Plant for the Apple trees and potatoes, for the bitter herb, and maybe for the occasional hay fever outbreak!
Hardy from Zones 3-9. Up to 2 feet tall and wide. Self-fertile.
Horseradish is a hardy tenacious perennial brassica, flowering white in the heat of summer to match its own flavorful heat. Horseradish is so-named because it was thought of as a harsh kind of radish. It may be harsh, but it gives us calories, vitamin C, and dietary fiber! We planted Horseradish around Apple trees because it prevents brown rot and other fungal diseases. The cut leaves are a good addition to compost teas, but the growing plant also deters potato eelworm! The large white roots easily grow into more plants when cut, so pay attention where you plant it. Too much nitrogen makes Horseradish top heavy, but it likes well-drained rich soil so its roots can thicken and spread.
The roots are the source of Horseradish’s longstanding popularity. The Oracle at Delphi told the god Apollo that Horseradish was worth its weight in gold, and Cato wrote about its agricultural qualities. European recipes use the herb’s grated roots in condiments and sauces for its hot mustard flavor, a regular in Ukrainian, Croatian, and Slovenian soups, and also in some Italian regions where it’s known as Strong Beard. Southern German wedding celebrations include Horseradish as a sauce with cooked beef and a cooling Lingonberry dip to balance the heat. Japanese wasabi is now often made with Horseradish because the true Wasabi plant is becoming rare. Ashkenazi Jewish recipes use Horseradish with Beetroot served with gefilte fish, and it’s a staple bitter herb in European practices of Easter and the Jewish spring festival of Pesach. You can even find Horseradish as an ingredient in Bloody Mary cocktails, for a little added kick.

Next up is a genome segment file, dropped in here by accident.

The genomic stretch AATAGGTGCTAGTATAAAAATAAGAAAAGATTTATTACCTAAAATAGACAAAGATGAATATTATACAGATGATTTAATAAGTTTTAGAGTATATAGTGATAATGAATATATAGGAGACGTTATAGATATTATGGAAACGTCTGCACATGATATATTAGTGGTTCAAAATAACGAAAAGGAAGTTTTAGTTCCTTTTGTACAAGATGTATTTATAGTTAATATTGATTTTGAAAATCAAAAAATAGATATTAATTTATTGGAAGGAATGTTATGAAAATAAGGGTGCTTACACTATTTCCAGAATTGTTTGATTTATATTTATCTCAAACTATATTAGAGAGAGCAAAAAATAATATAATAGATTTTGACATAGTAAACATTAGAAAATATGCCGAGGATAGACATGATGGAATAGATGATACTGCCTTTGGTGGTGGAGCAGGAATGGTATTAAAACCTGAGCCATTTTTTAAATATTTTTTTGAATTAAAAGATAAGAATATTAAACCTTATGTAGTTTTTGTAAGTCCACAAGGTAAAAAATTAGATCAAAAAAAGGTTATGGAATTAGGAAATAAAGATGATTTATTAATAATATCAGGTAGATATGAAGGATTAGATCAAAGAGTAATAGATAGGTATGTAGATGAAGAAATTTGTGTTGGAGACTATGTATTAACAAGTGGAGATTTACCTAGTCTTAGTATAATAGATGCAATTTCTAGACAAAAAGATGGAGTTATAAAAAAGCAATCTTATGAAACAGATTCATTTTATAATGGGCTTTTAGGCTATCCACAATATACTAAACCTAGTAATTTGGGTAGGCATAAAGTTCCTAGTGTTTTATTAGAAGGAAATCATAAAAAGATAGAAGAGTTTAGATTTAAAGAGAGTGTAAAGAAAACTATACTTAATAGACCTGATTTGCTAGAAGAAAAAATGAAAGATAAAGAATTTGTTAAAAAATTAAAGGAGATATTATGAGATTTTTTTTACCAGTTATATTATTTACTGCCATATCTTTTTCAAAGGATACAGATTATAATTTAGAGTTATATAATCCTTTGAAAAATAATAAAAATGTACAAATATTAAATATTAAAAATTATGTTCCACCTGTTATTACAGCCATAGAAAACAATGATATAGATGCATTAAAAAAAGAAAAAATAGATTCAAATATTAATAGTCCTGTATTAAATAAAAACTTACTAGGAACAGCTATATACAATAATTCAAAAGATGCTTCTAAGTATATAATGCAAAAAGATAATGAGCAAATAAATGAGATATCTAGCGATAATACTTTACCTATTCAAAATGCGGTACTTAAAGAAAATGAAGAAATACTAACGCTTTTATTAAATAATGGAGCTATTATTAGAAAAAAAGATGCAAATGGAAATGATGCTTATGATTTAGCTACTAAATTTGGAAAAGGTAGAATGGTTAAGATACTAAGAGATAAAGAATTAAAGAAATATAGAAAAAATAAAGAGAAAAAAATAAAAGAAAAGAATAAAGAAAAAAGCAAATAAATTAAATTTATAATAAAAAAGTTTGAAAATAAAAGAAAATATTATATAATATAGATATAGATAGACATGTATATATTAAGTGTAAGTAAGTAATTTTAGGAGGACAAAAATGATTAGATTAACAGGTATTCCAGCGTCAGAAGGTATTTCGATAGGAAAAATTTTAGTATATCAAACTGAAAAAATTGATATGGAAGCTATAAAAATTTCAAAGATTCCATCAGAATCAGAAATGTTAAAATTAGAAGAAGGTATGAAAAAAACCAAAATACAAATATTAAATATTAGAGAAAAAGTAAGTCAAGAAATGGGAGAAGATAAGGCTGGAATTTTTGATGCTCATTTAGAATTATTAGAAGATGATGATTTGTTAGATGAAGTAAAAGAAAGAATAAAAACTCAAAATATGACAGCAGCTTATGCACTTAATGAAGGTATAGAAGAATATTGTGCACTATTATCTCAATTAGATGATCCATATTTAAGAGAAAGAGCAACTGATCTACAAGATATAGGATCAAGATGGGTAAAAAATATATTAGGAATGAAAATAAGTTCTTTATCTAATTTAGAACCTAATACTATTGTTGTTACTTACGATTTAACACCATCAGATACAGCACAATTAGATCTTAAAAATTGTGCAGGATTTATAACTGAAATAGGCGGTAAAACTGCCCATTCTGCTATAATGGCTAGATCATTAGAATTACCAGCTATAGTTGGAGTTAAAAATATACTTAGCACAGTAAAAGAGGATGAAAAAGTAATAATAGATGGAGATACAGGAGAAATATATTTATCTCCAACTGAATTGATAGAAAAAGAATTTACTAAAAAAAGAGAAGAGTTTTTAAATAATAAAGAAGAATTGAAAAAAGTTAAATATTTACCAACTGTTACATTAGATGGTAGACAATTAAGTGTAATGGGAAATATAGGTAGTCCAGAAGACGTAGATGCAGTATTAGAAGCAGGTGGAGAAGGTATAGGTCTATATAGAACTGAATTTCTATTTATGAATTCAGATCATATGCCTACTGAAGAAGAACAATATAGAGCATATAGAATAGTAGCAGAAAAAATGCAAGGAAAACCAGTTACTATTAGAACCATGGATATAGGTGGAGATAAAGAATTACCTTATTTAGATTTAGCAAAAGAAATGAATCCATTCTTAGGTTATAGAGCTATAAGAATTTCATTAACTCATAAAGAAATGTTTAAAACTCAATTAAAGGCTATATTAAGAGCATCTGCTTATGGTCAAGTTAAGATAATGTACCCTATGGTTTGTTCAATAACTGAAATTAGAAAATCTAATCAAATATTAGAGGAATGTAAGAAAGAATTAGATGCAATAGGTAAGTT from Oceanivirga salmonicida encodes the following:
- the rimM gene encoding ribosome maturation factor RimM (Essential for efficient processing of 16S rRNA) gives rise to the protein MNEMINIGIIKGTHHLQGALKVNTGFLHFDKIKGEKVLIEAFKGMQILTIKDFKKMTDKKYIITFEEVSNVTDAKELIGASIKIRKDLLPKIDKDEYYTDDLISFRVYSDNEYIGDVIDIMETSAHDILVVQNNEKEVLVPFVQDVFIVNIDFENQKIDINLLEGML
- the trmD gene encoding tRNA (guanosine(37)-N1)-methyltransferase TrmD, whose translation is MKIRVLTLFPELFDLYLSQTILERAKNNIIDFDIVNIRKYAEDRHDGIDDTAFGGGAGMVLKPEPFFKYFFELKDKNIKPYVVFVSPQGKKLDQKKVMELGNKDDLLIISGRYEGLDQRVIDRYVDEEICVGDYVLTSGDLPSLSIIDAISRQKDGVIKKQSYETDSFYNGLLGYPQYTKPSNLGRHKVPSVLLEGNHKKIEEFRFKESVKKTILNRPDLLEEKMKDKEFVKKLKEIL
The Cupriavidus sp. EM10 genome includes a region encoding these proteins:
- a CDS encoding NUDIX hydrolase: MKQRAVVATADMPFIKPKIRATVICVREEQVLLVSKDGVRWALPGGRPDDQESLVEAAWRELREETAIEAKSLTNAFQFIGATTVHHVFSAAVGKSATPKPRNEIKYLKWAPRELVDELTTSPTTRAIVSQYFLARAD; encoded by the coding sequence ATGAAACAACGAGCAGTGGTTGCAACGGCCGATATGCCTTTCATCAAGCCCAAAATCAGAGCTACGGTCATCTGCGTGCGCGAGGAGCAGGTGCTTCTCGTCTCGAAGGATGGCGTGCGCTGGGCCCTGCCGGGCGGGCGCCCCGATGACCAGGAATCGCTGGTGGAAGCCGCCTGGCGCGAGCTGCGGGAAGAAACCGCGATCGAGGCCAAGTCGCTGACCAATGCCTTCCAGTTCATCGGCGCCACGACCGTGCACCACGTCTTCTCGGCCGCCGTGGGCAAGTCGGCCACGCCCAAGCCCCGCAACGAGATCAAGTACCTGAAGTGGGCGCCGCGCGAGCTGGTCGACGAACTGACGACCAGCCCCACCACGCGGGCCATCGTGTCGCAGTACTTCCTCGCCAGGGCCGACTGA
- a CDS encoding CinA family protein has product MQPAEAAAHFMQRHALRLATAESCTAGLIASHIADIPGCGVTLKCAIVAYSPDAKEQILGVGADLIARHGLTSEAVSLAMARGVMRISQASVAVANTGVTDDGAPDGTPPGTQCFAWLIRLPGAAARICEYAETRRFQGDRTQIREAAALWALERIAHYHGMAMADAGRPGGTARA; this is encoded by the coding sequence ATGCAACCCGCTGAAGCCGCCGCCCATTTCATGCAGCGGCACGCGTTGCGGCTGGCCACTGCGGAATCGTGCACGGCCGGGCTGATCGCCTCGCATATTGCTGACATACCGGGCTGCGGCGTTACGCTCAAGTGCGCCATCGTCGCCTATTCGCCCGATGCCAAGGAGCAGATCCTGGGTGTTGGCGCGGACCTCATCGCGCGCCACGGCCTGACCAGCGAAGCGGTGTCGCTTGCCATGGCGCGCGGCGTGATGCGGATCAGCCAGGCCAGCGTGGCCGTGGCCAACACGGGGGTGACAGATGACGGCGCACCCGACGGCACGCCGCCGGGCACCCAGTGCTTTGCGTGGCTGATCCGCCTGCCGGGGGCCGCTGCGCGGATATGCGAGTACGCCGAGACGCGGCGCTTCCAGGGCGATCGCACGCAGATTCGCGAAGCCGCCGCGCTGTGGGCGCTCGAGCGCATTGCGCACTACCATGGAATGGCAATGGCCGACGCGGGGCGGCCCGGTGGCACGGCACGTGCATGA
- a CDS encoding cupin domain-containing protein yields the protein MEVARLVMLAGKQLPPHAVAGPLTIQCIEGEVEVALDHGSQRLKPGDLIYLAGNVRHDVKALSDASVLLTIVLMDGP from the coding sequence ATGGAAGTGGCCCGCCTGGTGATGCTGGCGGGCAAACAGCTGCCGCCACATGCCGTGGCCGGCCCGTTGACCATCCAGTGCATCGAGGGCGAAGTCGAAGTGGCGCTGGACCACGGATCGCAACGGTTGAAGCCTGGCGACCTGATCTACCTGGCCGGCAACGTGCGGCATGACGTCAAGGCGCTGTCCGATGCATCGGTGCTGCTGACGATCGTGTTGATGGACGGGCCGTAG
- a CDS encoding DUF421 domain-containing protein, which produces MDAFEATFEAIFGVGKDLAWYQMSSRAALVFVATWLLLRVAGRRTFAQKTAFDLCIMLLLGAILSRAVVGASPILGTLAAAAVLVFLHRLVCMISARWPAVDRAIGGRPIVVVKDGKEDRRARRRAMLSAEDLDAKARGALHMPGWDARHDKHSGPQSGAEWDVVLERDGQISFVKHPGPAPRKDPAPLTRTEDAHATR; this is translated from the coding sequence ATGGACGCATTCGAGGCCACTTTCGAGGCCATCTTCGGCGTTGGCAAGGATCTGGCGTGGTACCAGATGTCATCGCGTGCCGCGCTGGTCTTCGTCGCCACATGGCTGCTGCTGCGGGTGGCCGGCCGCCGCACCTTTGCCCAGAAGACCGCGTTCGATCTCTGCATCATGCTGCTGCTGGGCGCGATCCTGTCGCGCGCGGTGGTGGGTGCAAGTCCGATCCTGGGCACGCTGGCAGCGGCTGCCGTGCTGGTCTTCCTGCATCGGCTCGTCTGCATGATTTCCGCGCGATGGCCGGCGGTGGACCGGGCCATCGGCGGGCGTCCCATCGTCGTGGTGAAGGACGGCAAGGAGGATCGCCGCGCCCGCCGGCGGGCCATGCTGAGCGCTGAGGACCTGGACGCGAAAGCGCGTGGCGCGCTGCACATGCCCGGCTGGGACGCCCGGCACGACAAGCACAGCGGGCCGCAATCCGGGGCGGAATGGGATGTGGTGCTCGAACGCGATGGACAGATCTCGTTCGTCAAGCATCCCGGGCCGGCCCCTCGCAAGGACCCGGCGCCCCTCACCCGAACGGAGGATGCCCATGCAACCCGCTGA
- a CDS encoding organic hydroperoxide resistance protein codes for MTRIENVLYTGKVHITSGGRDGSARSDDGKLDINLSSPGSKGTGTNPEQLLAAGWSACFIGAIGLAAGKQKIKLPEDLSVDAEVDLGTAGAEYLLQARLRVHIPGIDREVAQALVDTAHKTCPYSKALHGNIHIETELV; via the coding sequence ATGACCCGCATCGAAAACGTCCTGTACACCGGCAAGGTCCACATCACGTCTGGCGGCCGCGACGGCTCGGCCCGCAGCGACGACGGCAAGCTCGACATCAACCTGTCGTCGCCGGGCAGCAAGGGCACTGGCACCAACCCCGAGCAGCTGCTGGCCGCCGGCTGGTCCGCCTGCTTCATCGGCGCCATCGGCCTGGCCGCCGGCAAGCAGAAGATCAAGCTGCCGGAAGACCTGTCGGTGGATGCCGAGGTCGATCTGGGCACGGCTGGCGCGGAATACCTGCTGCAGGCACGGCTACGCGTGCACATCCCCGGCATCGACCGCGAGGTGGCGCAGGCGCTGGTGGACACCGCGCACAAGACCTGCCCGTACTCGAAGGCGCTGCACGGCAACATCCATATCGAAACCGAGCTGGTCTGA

Like most good foods, Horseradish is also a medicine. As a stimulant herb, it treats bacterial infections and aids digestion (though avoid it if you have stomach ulcers and thyroid issues), and infusions are used for colds, fevers, flus, and for respiratory and urinary tract infections. Grate the root for relishes, a sandwich to cure hay fever, or turn those roots into a poultice to treat infected wounds. High-heat cooking destroys the volatile oils, so let the flavor provide the high heat!
We propagate our Horseradish from root cuttings.